Regulatory chaos spoils Phuket’s reopening
Traffic to pick up as entry process settles
The Phuket sandbox experienced regulatory chaos in the days leading up to its reopening on Thursday after an endorsement of the plan was published in the Royal Gazette published on Tuesday night.
Tourism operators have said that the scheme is not inclusive for all stakeholders, particularly small operators.
The long-awaited official announcement on Tuesday night came a bit too late as some tourists who had booked flights for today decided to cancel or postpone their trip as they were not confident whether approval of the certificate of entry (COE) would be done in time, said a tourism source who requested anonymity.
Even though the Foreign Ministry sped up the process and quickly granted COEs to a number of tourists after the official announcement was made, some tourists who had not obtained a COE before departure decided to cancel their trip.
Yuthasak Supasorn, Tourism Authority of Thailand (TAT) governor, said that every inoculated tourist who applies for a COE will not have to stay in a local quarantine facility unless they registered for a COE before the Foreign Ministry opened the process.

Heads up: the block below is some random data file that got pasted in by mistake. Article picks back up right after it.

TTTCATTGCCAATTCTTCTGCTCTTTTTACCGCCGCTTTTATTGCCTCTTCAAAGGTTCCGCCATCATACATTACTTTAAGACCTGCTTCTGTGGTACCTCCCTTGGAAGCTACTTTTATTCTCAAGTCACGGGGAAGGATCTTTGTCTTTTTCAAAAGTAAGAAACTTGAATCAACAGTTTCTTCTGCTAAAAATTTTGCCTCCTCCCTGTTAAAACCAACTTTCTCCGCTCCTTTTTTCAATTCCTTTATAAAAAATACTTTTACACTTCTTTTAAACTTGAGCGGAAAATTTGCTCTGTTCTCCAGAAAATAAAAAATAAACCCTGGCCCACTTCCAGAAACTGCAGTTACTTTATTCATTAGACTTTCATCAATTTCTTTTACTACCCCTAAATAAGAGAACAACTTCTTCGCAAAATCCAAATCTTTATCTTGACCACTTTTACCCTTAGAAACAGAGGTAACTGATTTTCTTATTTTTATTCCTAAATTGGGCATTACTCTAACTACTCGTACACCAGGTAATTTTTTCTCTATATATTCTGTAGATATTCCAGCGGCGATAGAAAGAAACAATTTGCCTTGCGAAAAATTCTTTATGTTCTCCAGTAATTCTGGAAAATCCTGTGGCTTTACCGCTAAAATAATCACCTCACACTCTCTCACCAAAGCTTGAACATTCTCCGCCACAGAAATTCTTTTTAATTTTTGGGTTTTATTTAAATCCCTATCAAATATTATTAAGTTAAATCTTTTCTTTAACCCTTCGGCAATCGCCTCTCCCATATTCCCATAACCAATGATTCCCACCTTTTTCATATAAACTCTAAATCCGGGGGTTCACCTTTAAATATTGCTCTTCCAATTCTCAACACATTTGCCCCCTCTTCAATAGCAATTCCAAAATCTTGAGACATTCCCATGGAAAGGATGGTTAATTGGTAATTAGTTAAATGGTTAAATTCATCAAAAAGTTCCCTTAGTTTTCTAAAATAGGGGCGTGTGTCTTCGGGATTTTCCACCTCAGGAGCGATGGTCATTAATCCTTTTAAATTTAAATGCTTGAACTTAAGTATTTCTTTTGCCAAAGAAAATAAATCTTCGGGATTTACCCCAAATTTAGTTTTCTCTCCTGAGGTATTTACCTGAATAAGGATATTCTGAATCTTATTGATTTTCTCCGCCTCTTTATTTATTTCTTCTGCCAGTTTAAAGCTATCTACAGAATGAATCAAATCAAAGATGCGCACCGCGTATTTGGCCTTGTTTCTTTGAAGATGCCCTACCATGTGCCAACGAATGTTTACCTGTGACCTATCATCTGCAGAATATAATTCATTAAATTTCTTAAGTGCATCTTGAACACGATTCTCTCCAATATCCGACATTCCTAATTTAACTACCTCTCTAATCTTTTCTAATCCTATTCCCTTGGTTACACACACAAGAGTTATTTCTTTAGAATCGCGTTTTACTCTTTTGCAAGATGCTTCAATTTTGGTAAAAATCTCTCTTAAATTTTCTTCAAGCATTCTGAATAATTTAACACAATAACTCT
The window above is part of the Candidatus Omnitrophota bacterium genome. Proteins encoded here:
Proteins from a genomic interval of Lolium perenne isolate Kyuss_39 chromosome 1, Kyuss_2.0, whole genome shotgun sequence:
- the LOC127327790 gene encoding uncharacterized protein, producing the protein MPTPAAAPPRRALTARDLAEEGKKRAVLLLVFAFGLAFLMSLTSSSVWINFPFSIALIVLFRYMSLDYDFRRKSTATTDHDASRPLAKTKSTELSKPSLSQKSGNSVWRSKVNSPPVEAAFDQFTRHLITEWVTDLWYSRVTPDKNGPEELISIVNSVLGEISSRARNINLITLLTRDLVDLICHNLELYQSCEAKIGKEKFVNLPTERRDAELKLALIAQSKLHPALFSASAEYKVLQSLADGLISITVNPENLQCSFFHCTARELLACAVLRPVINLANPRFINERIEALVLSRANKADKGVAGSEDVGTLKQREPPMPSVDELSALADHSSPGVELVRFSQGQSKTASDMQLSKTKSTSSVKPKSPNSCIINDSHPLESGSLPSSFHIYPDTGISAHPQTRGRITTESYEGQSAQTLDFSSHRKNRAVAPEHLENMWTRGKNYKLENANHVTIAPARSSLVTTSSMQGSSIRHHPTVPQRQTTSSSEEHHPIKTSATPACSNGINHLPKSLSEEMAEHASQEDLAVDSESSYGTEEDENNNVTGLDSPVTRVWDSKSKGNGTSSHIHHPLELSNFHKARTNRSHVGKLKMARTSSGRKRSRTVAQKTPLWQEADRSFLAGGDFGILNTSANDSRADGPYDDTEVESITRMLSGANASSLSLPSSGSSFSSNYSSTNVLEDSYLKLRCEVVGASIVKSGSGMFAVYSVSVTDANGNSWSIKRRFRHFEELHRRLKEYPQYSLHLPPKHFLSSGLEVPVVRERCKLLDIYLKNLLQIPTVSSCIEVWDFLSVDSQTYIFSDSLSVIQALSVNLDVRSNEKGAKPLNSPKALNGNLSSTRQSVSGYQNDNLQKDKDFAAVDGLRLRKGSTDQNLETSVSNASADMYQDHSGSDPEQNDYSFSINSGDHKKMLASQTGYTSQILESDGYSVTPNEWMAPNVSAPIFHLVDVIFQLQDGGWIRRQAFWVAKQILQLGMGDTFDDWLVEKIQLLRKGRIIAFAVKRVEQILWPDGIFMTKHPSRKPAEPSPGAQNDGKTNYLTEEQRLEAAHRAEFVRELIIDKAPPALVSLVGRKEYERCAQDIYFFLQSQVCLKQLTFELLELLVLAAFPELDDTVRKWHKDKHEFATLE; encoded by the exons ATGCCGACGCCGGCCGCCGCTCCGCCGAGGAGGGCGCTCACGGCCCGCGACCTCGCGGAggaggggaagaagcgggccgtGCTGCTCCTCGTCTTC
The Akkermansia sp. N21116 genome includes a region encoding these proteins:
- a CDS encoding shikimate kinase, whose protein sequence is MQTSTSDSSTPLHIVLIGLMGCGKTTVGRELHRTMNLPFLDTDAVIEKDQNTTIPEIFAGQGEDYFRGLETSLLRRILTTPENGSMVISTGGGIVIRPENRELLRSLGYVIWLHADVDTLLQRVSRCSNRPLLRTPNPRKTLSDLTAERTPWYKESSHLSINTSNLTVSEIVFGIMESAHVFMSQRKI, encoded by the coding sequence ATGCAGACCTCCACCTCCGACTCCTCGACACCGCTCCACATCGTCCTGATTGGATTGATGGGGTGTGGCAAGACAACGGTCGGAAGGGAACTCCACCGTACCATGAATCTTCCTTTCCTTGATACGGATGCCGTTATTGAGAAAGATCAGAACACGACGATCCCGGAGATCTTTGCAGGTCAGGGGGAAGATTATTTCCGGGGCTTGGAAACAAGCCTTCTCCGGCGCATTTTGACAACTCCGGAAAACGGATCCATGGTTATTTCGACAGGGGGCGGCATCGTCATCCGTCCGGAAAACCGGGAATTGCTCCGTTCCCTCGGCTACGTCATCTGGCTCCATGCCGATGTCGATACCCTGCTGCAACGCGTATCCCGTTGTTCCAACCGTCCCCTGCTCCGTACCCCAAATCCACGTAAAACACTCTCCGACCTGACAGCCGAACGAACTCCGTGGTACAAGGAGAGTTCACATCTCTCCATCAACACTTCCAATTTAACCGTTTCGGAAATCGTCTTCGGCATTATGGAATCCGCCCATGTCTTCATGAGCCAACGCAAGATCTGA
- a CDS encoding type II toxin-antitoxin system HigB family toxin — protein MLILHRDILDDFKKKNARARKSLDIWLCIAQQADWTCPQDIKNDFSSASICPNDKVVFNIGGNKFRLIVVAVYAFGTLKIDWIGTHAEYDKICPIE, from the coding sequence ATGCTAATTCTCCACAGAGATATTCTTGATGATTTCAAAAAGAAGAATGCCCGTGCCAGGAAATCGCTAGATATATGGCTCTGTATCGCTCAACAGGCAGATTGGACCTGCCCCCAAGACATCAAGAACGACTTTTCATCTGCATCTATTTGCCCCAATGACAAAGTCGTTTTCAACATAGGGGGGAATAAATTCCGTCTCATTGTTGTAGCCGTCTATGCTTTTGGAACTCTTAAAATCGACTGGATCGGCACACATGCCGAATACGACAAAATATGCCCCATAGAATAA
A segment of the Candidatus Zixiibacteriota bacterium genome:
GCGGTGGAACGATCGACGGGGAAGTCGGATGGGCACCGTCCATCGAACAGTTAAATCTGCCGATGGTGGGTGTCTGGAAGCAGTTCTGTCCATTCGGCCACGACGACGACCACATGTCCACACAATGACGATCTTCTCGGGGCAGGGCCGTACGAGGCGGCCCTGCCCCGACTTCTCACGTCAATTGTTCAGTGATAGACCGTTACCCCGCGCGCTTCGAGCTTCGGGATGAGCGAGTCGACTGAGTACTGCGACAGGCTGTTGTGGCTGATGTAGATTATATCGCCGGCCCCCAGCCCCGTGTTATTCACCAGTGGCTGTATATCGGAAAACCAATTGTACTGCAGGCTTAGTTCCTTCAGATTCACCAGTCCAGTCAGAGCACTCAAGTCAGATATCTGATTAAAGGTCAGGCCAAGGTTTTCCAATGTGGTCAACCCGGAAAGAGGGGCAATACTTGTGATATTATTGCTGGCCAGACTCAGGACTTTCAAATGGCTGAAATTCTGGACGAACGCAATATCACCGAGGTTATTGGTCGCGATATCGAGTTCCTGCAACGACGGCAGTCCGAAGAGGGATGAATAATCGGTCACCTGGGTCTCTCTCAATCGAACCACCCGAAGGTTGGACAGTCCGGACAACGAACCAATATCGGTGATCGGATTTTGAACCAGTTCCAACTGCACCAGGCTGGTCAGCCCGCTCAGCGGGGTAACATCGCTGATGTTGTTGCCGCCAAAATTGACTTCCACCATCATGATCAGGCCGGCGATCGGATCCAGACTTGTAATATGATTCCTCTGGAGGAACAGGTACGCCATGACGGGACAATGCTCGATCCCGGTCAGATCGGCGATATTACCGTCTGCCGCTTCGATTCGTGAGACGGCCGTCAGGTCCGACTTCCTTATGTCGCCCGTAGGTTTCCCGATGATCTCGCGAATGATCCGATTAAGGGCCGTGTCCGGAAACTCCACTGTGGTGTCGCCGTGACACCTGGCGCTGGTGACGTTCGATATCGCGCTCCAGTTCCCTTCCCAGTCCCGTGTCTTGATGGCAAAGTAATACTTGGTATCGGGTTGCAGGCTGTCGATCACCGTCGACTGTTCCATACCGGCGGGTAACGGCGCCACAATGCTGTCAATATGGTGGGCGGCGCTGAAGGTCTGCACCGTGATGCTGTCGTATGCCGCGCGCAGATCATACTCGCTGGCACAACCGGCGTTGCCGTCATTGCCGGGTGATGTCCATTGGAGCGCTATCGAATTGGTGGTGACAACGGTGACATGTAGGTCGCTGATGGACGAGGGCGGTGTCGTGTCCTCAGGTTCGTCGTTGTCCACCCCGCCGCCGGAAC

He said the Foreign Ministry had prepared in advance by opening the registration process on Monday, however, approvals could not be made until an announcement was published in the Royal Gazette.
“We reassured travellers that their certificates would be approved and flights to Phuket were confirmed,” Mr Yuthasak said.
He said moving forward, Phuket is ready to welcome international tourists with no additional obstacles and that the COE process may take three to five days.
At least 300 tourists from five airlines will form the first batch to enter the island today. Prime Minister Prayut Chan-o-cha will be at the airport to welcome vaccinated international tourists, mostly from Europe, the US and the Middle East.
Meanwhile, hotel bookings have also picked up after the reopening scheme was made official.
At least 24,972 room nights have been booked for July 1-15, up from 11,000 room nights reported on Monday.
Thaneth Tantipiriyakij, president of the Phuket Tourism Council, said foreign guests alone are not enough to save the tourism industry.
“Most tourism benefits are likely to go to big players and will leave small and medium operators behind,” he said.
Mr Thaneth added that Phuket still needs a boost from domestic tourists as this group is an important market for small operators.